The push comes on the heels of Los Angeles’ similar, albeit suspended ordinance
A health care workers’ union in California is calling for a state-wide $25 per hour minimum wage.
Service Employees International Union-United Healthcare Workers West said that it will urge California lawmakers to enact such a policy for health care workers.
The union has pushed for ordinances in California cities establishing a minimum hourly wage of the same amount for workers at private healthcare facilities. It said that raising the minimum wage would help address workforce challenges.
However, the California Hospital Association claimed such ordinances are "deeply flawed" and exclude many healthcare workers. The development came after a deal between the union and the association collapsed.
Under that deal, the association sought to delay 2030 state seismic safety requirements for hospitals by seven years, according to a draft of the proposal obtained by the Los Angeles Times. The association also wanted to limit the requirements to facilities that provide emergency services.
In exchange, the association would agree to a plan that would raise the hourly minimum wage for healthcare workers to between $19 and $24 beginning in January.
Lawmakers would have had to sign off on the deal by the time the legislative session ends on Aug. 31.
Meanwhile, thousands of workers at private hospitals and dialysis clinics in Los Angeles are in limbo as an ordinance raising the minimum wage to $25 per hour is suspended.
It was supposed to go into effect on August 13, but the city clerk’s office paused it after a referendum petition challenging the ordinance was filed, City News Service reported. Now the office is determining whether the ordinance has at least 40,717 signatures, which would compel the issue to be voted on by the public in 2024.
SEIU-UHW, the health care workers union that pushed for the wage increase, alleged that signature gatherers have been misleading citizens, telling them that their signatures are needed “to pay workers more” and “to raise the health care workers’ wages,” the Los Angeles Times reported.
The union has filed dozens of complaints about alleged violations of election codes to the Los Angeles County district attorney’s office and to the Los Angeles city clerk’s office.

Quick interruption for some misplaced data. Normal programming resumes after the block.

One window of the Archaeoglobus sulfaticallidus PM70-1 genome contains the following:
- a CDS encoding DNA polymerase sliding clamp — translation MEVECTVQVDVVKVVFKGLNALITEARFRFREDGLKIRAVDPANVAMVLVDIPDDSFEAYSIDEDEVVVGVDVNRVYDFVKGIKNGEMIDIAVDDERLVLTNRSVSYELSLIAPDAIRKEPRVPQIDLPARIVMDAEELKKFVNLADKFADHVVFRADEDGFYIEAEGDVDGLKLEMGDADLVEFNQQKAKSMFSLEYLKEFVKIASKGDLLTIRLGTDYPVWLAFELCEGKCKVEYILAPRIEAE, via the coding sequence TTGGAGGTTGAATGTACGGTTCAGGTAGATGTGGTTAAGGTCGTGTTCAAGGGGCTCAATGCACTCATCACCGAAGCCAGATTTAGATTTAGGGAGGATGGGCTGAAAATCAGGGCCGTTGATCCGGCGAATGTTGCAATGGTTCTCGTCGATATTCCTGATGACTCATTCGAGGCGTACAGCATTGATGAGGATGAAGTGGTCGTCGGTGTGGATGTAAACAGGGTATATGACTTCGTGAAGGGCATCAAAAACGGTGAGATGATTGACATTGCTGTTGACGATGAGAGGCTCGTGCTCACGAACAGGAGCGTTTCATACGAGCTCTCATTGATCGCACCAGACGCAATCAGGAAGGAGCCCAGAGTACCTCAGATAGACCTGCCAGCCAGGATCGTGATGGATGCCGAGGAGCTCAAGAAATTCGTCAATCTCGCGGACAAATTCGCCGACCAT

Under California law, it’s illegal for anyone circulating a petition to intentionally make false statements about it. The union has also sent representatives to locations where signature gatherers are camped out “to let the public know they have an option to withdraw their signatures,” SEIU-UHW spokesperson Renée Saldaña told the LA Times. According to Saldaña, the union has sent dozens of withdrawal forms from residents to the city clerk.
In June, the Los Angeles City Council voted to approve the minimum wage hike for workers at privately owned hospitals, including nursing assistants, housekeepers, clerical workers, guards, janitors and other employees who are not supervisors or managers. The measure also covers privately owned dialysis clinics and clinics and nursing facilities associated with private hospitals. The union argues that the measure is needed to retain workers who have struggled during the COVID-19 pandemic, especially with historic inflation and sky-high gas prices.
Hospital groups and other health care facilities are fighting the measure, arguing it would negatively impact facilities that rely on government revenue. As a result, vulnerable people may lose access to essential health services. One of the hospitals that has sued the city over the measure is Barlow Respiratory Hospital, which said that it “may very well cease to exist” if required to hike wages to $25 an hour, the LA Times reported.
“It excludes workers at 90% of healthcare facilities in the city of Los Angeles for no apparent reason,” George W. Greene, president and CEO of the Hospital Association of Southern California, said in a statement.
“We have been consistent and open about our reasons for the referendum — the ordinance is bad policy that is inequitable and unfair for workers, and we want to give the voters the right to decide,” said The No on the Los Angeles Unequal Pay Measure Campaign, a group sponsored by the California Association of Hospitals and Health Systems.
“The petition language itself that voters are signing, as well [as] our materials and advertising have been clear — we’re asking voters to sign the petition to put this unequal and flawed policy to the ballot.”